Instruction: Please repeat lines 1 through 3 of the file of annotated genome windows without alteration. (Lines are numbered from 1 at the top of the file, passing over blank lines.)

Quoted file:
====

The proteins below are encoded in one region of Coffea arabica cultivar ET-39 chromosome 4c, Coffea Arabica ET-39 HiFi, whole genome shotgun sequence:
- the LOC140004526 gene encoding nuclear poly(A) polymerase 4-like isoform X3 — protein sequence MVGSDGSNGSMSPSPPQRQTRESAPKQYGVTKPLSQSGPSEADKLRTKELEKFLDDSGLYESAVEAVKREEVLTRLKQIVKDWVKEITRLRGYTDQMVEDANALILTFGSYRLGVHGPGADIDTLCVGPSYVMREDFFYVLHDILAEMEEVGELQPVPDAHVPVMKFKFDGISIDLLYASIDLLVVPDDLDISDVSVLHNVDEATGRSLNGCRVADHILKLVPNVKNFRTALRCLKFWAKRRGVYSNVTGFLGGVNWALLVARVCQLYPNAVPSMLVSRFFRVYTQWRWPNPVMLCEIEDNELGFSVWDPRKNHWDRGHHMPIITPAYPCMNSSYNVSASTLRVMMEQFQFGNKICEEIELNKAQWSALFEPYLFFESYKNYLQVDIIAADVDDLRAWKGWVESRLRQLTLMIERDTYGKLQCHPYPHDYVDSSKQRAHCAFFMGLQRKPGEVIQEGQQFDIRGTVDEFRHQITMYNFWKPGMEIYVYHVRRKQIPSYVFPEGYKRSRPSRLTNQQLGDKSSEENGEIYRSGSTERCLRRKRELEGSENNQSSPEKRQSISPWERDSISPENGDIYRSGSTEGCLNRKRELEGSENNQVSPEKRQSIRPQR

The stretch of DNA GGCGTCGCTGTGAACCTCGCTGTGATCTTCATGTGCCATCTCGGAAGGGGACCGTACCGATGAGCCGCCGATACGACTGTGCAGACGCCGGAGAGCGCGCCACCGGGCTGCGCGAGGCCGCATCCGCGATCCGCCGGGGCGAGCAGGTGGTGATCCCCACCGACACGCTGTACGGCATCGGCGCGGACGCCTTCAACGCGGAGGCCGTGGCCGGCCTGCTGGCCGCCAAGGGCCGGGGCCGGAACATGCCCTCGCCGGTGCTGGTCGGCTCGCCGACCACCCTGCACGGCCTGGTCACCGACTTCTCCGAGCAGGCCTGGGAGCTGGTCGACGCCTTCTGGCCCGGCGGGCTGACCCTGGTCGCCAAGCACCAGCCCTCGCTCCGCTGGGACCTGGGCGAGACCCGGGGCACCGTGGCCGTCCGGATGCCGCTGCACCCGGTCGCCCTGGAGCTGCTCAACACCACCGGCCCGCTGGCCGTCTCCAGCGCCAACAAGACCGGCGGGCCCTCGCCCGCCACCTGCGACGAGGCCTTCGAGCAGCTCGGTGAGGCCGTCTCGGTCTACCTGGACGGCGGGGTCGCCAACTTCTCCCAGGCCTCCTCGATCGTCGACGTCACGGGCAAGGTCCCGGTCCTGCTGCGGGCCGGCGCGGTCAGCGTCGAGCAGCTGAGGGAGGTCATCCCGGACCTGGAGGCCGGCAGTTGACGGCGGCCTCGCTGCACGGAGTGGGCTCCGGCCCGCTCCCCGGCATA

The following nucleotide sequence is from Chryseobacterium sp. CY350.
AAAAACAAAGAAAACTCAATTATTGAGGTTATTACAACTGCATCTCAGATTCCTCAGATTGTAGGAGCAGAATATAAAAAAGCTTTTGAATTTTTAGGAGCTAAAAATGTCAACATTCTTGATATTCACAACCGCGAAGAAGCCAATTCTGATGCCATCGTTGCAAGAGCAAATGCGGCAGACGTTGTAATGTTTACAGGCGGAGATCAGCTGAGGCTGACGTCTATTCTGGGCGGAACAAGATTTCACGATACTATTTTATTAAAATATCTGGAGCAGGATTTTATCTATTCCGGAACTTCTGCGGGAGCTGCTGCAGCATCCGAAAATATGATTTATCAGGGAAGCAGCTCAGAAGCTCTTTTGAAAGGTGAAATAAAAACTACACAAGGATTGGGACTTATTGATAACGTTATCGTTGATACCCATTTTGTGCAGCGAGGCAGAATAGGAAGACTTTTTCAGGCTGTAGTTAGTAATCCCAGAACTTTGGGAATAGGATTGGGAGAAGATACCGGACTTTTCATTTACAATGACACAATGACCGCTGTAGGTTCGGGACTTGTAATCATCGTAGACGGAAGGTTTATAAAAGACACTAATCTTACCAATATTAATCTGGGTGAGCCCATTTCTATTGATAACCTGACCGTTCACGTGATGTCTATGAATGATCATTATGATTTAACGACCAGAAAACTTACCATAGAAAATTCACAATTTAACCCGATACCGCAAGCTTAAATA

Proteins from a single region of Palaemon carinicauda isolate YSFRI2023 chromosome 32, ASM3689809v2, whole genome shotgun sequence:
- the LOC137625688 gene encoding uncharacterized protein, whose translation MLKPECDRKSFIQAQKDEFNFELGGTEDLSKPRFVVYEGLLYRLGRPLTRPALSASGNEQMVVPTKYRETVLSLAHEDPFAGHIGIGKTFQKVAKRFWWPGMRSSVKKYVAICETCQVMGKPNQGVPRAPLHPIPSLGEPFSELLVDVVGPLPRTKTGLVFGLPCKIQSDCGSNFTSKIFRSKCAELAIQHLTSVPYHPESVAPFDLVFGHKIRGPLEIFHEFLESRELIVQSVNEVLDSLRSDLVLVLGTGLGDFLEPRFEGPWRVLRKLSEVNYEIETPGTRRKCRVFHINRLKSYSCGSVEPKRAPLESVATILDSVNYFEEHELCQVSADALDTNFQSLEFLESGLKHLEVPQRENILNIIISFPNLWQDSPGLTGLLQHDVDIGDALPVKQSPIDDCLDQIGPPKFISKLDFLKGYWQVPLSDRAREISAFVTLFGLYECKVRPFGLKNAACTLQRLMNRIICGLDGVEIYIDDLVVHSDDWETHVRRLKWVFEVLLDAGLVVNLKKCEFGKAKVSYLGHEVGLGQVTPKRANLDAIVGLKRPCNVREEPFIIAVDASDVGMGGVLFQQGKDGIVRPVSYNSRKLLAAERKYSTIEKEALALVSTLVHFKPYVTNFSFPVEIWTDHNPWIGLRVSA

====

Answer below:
The proteins below are encoded in one region of Coffea arabica cultivar ET-39 chromosome 4c, Coffea Arabica ET-39 HiFi, whole genome shotgun sequence:
- the LOC140004526 gene encoding nuclear poly(A) polymerase 4-like isoform X3 — protein sequence MVGSDGSNGSMSPSPPQRQTRESAPKQYGVTKPLSQSGPSEADKLRTKELEKFLDDSGLYESAVEAVKREEVLTRLKQIVKDWVKEITRLRGYTDQMVEDANALILTFGSYRLGVHGPGADIDTLCVGPSYVMREDFFYVLHDILAEMEEVGELQPVPDAHVPVMKFKFDGISIDLLYASIDLLVVPDDLDISDVSVLHNVDEATGRSLNGCRVADHILKLVPNVKNFRTALRCLKFWAKRRGVYSNVTGFLGGVNWALLVARVCQLYPNAVPSMLVSRFFRVYTQWRWPNPVMLCEIEDNELGFSVWDPRKNHWDRGHHMPIITPAYPCMNSSYNVSASTLRVMMEQFQFGNKICEEIELNKAQWSALFEPYLFFESYKNYLQVDIIAADVDDLRAWKGWVESRLRQLTLMIERDTYGKLQCHPYPHDYVDSSKQRAHCAFFMGLQRKPGEVIQEGQQFDIRGTVDEFRHQITMYNFWKPGMEIYVYHVRRKQIPSYVFPEGYKRSRPSRLTNQQLGDKSSEENGEIYRSGSTERCLRRKRELEGSENNQSSPEKRQSISPWERDSISPENGDIYRSGSTEGCLNRKRELEGSENNQVSPEKRQSIRPQR

The stretch of DNA GGCGTCGCTGTGAACCTCGCTGTGATCTTCATGTGCCATCTCGGAAGGGGACCGTACCGATGAGCCGCCGATACGACTGTGCAGACGCCGGAGAGCGCGCCACCGGGCTGCGCGAGGCCGCATCCGCGATCCGCCGGGGCGAGCAGGTGGTGATCCCCACCGACACGCTGTACGGCATCGGCGCGGACGCCTTCAACGCGGAGGCCGTGGCCGGCCTGCTGGCCGCCAAGGGCCGGGGCCGGAACATGCCCTCGCCGGTGCTGGTCGGCTCGCCGACCACCCTGCACGGCCTGGTCACCGACTTCTCCGAGCAGGCCTGGGAGCTGGTCGACGCCTTCTGGCCCGGCGGGCTGACCCTGGTCGCCAAGCACCAGCCCTCGCTCCGCTGGGACCTGGGCGAGACCCGGGGCACCGTGGCCGTCCGGATGCCGCTGCACCCGGTCGCCCTGGAGCTGCTCAACACCACCGGCCCGCTGGCCGTCTCCAGCGCCAACAAGACCGGCGGGCCCTCGCCCGCCACCTGCGACGAGGCCTTCGAGCAGCTCGGTGAGGCCGTCTCGGTCTACCTGGACGGCGGGGTCGCCAACTTCTCCCAGGCCTCCTCGATCGTCGACGTCACGGGCAAGGTCCCGGTCCTGCTGCGGGCCGGCGCGGTCAGCGTCGAGCAGCTGAGGGAGGTCATCCCGGACCTGGAGGCCGGCAGTTGACGGCGGCCTCGCTGCACGGAGTGGGCTCCGGCCCGCTCCCCGGCATA